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Bible and Minister With Hands FoldedSpirituality is a personal journey, but it also involves community. With numerous paths available, it can be difficult for some of us to choose one. Some require years of study — decades, even. Several faiths also limit who may become clergy members either by official doctrine or in practice. But others welcome a broader spectrum of people who feel called to ministry. Nondenominational ordination can be an attractive alternative for many reasons. This short guide explains what you need to know about ordination, ministry options, and more.

What Nondenominational Means

Before we delve into why someone would choose this path, it’s wise to learn about faith organizations that aren’t connected with specific religious sects or hierarchies. You may first think of some Christian groups such as megachurches and neo-charismatic churches. But let’s look at the definition of “nondenominational.” According to Merriam-Webster, it means “not restricted to a denomination.”

Merriam-Webster’s definition is rather broad, but it can apply to many kinds of organizations and people. There are nondenominational Muslims, for example, who don’t identify as Sunni, Shiite, or other sects of Islam. Some Jewish people and groups aren’t affiliated with Orthodox, Reform, Conservative, or other major movements in Judaism.

There are even groups that aren’t affiliated with any major religion at all — the Universal Life Church, for example. The ULC’s two core tenets promote ethics and inclusivity. The second tenet is key: Every individual is free to practice their faith as they see fit, as long as they do not violate other people’s liberties.

Why Choose Nondenominal Ordination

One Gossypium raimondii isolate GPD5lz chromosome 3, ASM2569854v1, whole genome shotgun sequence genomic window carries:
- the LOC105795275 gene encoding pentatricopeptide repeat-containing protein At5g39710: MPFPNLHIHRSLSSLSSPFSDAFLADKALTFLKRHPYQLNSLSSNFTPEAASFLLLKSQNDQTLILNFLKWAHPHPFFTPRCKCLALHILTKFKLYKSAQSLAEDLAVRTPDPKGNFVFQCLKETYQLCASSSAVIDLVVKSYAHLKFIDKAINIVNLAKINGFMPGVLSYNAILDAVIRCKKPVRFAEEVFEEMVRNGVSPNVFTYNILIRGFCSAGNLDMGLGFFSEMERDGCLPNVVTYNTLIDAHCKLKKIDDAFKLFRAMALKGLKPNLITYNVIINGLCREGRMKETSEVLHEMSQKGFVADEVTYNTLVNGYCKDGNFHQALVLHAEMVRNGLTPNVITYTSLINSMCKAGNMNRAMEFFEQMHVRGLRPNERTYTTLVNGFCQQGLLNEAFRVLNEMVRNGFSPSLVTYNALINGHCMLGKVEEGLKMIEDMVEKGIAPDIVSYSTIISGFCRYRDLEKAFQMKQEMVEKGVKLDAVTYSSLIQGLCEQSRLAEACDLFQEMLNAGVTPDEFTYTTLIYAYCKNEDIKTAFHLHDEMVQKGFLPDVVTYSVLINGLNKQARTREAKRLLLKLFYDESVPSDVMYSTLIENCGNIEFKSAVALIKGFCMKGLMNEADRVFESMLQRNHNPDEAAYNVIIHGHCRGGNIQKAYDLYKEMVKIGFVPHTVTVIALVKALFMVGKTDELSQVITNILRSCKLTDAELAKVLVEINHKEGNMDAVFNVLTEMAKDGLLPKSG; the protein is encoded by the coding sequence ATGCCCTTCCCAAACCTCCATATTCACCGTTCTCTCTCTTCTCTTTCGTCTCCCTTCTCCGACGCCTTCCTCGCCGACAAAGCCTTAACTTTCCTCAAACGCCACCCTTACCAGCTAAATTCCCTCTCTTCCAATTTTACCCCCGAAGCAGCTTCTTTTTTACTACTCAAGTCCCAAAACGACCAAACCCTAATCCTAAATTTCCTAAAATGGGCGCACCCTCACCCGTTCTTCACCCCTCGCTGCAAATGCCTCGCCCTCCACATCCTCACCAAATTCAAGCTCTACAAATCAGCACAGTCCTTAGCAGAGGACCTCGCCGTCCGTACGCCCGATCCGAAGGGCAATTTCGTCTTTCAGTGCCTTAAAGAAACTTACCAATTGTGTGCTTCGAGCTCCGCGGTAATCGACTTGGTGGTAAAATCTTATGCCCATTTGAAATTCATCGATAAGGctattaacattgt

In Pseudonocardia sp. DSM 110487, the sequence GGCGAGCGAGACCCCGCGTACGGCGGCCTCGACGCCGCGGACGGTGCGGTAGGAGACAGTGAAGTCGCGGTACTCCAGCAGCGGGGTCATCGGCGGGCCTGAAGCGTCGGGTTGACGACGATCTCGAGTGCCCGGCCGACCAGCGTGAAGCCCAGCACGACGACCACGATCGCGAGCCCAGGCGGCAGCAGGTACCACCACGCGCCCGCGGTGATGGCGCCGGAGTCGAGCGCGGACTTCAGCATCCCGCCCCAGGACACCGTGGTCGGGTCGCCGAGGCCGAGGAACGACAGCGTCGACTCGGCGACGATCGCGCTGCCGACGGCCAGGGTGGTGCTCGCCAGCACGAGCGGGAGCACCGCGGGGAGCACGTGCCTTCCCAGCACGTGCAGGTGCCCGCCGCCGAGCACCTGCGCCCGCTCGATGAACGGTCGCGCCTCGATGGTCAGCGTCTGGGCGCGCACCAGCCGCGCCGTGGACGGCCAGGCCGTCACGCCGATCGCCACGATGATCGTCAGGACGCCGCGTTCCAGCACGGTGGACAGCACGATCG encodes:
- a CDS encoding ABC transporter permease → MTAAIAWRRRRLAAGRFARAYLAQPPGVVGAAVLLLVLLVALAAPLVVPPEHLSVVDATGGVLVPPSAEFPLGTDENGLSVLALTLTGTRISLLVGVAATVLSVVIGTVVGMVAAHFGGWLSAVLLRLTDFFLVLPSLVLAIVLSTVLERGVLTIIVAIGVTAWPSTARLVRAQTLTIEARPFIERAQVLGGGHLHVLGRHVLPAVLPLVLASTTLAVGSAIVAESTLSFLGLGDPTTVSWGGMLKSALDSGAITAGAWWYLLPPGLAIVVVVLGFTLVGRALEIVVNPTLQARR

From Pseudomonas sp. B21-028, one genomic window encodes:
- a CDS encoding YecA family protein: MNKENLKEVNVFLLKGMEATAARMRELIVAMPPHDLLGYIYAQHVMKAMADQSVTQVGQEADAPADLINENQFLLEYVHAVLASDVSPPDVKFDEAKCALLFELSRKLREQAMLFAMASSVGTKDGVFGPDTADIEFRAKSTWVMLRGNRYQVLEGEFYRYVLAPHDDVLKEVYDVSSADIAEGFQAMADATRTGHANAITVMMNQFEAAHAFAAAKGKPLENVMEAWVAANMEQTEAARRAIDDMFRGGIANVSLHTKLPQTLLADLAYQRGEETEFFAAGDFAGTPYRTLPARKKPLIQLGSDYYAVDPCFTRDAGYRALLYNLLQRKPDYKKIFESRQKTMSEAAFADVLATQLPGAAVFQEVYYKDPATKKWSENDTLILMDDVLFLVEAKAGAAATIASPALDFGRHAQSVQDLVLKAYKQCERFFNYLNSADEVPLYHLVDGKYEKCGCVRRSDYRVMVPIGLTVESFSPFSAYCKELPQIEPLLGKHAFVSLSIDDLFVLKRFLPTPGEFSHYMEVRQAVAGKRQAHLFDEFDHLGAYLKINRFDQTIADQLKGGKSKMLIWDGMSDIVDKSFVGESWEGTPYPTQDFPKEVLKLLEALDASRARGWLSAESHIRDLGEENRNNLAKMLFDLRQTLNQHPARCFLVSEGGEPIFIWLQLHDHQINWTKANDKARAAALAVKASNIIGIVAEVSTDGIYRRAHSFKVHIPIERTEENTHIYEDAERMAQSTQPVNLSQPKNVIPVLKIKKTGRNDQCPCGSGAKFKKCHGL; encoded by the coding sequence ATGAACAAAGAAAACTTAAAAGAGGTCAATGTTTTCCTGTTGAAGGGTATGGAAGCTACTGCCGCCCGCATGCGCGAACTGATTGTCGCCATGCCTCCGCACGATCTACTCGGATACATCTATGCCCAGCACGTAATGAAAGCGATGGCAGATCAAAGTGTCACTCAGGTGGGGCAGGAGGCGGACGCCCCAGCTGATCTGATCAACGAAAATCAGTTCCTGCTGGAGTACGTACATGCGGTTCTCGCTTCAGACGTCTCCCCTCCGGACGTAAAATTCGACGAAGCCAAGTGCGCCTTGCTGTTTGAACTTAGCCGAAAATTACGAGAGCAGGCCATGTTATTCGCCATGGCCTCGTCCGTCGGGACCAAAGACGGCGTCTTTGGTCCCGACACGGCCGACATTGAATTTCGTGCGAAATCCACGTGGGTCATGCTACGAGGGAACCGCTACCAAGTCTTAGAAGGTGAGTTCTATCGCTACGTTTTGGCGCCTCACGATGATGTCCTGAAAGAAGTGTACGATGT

Why would someone become a nondenominational ordained minister? Everyone’s desires and reasons are a little different. Some people choose not to affiliate themselves with religious sects, but they still have a deep need to develop their spirituality. They may join a nondenominational group or even pursue ministry. Others may not meet their faith’s requirements to join the clergy but may still feel called to serve others. For these individuals, ordination by a nondenominational religious organization can be a viable option.

The Basics of Online Ordination

You’ve probably heard that some groups offer nondenominational ordination online. Fortunately, you have many options from which to choose. Most organizations that offer online ordination, including the Universal Life Church, do not restrict their membership. Anyone, regardless of race, gender identity, ethnicity, sexual orientation, or other defining characteristics, may join. Moreover, these organizations share one major requirement: legal adulthood. In the United States, this means reaching the age of 18.

Online ordination is usually a simple process. You’ll be asked for basic information such as your legal name. The ordination process is complete in just a few minutes, and you’ll typically receive confirmation via email.

What You Can Do as a Nondenominational Minister

After you’ve been ordained, you may want to officiate weddings, perform baptisms, and conduct funerals. ULC ministers can do all of these and more. Ordination opens up other potential paths for service: You can start a church or ministry, for example.

Laws governing minsters vary by individual jurisdiction. Some, such as Ohio, require you to register and obtain a license. Others, like Michigan, do not mandate registration or licensing for ordained clergy. Either way, it’s still wise for ministers to have their nondenominational ordination certificates. You may be asked for ordination proof documentation by country clerks or other government officials. You can obtain these through the ULC’s ministry supplies store.

Starting Your Ministerial Journey

Nondenominational ordination is a big decision. For many people, it’s the first step in starting a ministry. Others desire to serve by performing weddings, baptisms, and funerals. If you want to learn more, check out ministry training on the Get Ordained site. You can find a wide range of ministerial resources and other great information.

Category: Get Ordained

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